The GOP's opposition to universal health care may take a hit as its Big Business patrons feel the bite
of soaring costs.
If Rick Wagoner can't sleep at night, it could be because he's thinking about the escalating cost of health care.
General Motors Corp.'s chairman and chief executive officer said his company's health care costs worry him more than other problems, including the automaker's slipping market share and the strength of its competition.
"I don't feel good about health care costs. I don't feel good about what it does to our profitability," Wagoner said at the North American International Auto Show Sunday.
Analysts say he's got reason to fret.
With health care costs rising by double-digit percentages annually, health care has emerged as a major concern for all industries. But GM's case is more dire: The company supports the health needs of 170,200 active workers and 430,000 retirees [...]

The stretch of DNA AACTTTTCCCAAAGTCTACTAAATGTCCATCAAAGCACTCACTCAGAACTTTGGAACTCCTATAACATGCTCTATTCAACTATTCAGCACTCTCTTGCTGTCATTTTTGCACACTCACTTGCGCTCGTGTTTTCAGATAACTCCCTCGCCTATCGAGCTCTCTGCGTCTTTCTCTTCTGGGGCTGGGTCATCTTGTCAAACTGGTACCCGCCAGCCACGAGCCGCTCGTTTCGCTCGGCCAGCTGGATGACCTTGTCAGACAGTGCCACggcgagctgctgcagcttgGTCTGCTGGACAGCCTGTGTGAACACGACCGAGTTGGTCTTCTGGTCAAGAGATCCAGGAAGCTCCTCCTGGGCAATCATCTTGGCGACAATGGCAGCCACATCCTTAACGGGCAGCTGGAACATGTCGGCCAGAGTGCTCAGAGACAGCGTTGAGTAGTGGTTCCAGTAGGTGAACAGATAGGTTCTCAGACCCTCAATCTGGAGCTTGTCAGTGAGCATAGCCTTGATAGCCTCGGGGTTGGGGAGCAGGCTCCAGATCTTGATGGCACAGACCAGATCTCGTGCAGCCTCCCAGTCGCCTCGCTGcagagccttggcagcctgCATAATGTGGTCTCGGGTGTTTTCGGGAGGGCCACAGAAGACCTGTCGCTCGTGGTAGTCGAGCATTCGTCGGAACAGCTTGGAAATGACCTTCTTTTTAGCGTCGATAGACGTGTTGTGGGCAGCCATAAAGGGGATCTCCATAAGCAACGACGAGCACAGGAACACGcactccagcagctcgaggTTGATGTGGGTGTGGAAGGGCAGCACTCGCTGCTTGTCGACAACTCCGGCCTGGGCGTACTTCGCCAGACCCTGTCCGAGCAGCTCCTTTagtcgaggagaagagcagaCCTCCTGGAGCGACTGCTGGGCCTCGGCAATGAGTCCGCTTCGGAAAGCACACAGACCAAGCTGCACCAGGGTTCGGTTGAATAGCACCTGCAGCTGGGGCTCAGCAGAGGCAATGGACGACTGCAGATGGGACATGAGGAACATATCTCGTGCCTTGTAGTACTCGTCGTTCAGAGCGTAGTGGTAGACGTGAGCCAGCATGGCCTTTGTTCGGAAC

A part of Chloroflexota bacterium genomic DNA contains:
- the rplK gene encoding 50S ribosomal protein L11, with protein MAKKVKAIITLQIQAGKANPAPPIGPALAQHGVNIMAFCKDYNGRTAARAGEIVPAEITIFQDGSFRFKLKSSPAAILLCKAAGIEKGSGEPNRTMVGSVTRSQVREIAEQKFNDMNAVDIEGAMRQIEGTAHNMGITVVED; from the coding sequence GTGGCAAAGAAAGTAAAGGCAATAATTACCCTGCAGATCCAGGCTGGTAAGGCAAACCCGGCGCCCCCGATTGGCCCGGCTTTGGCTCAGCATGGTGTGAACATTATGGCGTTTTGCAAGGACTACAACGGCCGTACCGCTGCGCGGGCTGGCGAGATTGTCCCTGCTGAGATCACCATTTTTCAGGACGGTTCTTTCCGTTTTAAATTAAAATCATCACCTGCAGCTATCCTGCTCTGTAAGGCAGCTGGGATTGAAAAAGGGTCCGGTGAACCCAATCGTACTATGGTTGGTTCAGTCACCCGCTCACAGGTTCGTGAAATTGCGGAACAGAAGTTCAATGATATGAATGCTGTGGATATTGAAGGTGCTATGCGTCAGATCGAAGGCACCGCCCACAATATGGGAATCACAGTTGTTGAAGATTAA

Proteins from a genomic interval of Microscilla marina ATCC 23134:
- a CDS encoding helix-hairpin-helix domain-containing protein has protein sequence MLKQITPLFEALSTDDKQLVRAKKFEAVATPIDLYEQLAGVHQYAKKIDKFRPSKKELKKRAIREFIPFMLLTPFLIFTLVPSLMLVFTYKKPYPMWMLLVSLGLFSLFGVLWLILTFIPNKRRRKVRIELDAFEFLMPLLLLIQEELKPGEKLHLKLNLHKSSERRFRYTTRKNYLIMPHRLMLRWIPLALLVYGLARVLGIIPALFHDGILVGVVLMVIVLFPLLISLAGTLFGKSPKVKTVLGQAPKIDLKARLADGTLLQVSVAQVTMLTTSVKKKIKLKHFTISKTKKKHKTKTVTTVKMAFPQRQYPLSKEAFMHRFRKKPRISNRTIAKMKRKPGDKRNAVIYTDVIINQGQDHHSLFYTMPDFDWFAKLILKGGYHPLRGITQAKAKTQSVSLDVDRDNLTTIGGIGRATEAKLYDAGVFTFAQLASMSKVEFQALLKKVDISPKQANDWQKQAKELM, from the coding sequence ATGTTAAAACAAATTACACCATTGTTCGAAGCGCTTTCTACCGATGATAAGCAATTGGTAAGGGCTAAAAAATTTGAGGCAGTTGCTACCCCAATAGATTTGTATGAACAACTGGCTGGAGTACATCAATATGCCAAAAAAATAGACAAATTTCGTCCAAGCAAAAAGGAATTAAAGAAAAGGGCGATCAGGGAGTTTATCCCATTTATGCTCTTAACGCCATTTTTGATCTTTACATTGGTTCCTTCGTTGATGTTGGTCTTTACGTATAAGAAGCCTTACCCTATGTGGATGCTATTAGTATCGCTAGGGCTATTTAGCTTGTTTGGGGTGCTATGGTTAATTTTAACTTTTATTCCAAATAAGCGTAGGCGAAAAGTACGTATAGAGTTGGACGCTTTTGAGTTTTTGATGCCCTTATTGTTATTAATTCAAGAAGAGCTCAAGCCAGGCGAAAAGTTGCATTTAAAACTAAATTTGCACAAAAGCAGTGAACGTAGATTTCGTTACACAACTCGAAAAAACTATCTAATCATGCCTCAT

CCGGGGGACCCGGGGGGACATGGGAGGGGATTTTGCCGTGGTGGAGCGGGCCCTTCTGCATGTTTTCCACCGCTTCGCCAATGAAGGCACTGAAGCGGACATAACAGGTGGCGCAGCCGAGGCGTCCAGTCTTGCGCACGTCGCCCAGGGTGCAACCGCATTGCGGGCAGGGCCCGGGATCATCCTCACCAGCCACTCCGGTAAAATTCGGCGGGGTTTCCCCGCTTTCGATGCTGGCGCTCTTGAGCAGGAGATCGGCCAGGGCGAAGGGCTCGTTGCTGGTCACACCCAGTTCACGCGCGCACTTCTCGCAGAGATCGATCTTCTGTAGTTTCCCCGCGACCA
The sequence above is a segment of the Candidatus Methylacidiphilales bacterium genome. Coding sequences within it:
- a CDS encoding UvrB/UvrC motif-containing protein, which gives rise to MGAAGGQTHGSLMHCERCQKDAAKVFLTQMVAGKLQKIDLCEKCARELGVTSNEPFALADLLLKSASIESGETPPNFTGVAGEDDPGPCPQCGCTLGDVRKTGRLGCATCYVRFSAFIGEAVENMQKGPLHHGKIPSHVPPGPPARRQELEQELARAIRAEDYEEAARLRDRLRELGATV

Wagoner has proposed partnering with the government to offset some of that expense. But he knows that will be a tough sell.
"What are the odds of getting the government to cut me a $1 billion check because we have health costs to cover? Not great," he said.
And the government shouldn't cut GM that check. Corporate welfare and all. Especially since they're not alone with this problem.
But GM wouldn't have to shoulder that expense if its workforce was otherwise covered. Say, by the U.S. government.
The dynamics are headed in that direction. The GOP will claim that tort reform is the answer, but even Wagner admits that would only save them 1-2 percent.
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